While the military and, in fact, all of government, was recalibrating its plans and assumptions initiated by the information revolution, Northrop Grumman was, too. At the end of the Cold War, Northrop Grumman was a $5 billion military airplane company with the majority of its revenue tied to a single program, the B-2 bomber. But we saw an opportunity in the changes sure to come from the new geopolitical picture and the influx of breakthrough technologies.

We recognized that America's future security needs would depend on capabilities such as information dominance, precision strike with smart weapons, persistent global surveillance, and missile defense. We then launched a decade-long merger and acquisition program to strategically align the company with the Defense Department's future needs.

We anticipated the broad impact technology advances would have on our industry and on our government customer, and executed a business strategy to bring in the right capabilities at the right price. Today, we're a $30 billion company with more than 125,000 employees and an exceptional portfolio of businesses that give credence to our company tagline of "defining the future." In fact, today, one-third of our business comes from information technology-related programs.

The information revolution changed the rules of the game. Had we been unable to find a way to bring in the best commercial technologies and incorporate them as solutions for our government customers, we would have been out of the game.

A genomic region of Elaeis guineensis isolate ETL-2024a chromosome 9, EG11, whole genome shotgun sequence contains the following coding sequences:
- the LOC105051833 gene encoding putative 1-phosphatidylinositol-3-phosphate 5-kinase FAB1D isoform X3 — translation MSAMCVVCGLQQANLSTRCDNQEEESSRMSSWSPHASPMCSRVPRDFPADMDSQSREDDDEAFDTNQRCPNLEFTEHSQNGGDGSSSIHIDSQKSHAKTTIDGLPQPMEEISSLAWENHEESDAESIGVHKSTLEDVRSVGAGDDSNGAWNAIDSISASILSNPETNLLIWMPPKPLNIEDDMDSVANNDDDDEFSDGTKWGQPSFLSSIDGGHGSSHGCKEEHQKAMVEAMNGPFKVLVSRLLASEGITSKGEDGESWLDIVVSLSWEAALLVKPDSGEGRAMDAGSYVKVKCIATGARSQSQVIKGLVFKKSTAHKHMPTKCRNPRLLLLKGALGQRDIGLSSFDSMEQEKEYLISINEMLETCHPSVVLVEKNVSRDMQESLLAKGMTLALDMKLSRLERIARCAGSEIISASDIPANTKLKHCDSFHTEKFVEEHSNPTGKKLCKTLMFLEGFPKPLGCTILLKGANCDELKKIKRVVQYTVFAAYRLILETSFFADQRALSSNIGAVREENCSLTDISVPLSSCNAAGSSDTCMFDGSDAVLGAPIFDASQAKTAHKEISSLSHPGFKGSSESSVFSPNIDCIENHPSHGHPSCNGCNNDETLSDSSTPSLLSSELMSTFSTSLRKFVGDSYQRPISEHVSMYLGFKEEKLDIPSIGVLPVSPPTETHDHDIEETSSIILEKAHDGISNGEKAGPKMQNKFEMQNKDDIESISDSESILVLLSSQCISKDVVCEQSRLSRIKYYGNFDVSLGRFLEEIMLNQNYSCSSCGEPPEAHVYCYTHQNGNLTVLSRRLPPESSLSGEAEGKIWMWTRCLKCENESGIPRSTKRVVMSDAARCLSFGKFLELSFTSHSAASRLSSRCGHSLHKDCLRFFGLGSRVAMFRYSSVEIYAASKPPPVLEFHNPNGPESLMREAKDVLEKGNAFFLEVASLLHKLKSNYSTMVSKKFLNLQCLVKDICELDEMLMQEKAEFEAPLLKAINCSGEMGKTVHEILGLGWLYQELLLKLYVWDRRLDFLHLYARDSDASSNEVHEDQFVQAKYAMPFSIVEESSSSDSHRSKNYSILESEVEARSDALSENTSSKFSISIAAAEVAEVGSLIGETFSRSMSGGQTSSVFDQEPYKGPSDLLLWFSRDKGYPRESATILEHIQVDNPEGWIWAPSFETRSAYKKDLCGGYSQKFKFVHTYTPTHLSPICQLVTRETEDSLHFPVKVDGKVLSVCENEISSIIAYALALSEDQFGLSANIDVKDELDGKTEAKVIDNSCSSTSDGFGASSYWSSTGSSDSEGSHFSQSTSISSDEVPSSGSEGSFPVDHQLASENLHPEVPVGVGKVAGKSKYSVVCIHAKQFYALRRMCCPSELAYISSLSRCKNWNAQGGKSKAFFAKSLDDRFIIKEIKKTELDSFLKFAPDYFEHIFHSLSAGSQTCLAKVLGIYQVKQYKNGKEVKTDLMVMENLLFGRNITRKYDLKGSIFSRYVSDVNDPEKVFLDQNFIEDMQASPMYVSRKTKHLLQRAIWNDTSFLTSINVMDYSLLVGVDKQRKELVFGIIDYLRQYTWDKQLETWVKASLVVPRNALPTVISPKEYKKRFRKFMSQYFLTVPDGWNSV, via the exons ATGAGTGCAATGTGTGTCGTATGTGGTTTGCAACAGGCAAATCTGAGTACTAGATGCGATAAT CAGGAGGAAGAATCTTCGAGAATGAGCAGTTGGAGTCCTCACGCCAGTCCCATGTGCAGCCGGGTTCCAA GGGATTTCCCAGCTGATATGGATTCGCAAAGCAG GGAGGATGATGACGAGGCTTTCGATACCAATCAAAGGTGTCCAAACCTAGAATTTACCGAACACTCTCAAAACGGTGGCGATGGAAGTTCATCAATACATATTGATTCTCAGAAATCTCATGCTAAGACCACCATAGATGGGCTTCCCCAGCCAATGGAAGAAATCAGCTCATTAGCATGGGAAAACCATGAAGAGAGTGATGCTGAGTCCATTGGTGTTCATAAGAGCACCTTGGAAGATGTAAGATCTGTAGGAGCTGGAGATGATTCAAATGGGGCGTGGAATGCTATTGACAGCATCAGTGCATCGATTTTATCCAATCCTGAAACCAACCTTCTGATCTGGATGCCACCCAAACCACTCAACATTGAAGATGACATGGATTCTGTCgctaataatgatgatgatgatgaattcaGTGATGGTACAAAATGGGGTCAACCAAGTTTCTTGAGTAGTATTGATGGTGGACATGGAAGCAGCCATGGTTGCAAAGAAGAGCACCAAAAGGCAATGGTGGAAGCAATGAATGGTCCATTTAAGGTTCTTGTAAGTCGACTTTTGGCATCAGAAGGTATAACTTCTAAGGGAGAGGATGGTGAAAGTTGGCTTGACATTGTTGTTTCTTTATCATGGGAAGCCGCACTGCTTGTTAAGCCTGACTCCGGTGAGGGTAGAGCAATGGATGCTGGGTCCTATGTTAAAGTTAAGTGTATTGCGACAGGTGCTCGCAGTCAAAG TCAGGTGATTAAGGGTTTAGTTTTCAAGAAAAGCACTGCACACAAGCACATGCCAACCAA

This brings me to where we may be headed in the future -- the notion that we are moving beyond the "spin-on" model to something new. Something I will call "twin-spin."

Everyone here understands all too well the profound impact the atrocities of 9-11 had on our country. The subsequent years have seen a variety of actions taken as part of this new war on terror. I would suggest to you that one of the most important steps we can take is to encourage the rapid two-way flow of innovation between the commercial and government worlds.

What's possible when we take the leading technologies, regardless of their point of origin, and apply them to homeland security challenges? I'll give you an example. Consider a system Northrop Grumman has formulated, called " VISTA" [VIS2TA].

Imagine an urban landscape with a proliferation of low-cost sensors that can detect the presence of explosives, as well as radiological, chemical, or biological weapons. In the case of a chemical weapons release, special stand-off infrared sensors identify the poisonous vapor. The network's computer brain uses wind and temperature data to predict the path of the deadly cloud. A reverse-911 system provides direct telephone warning to every apartment, home and office building in the cloud's path. Traffic lights automatically route cars away from the danger zone. First responders and emergency personnel receive a detailed picture of the impacted area with the information needed to make immediate decisions, well before they arrive on the scene.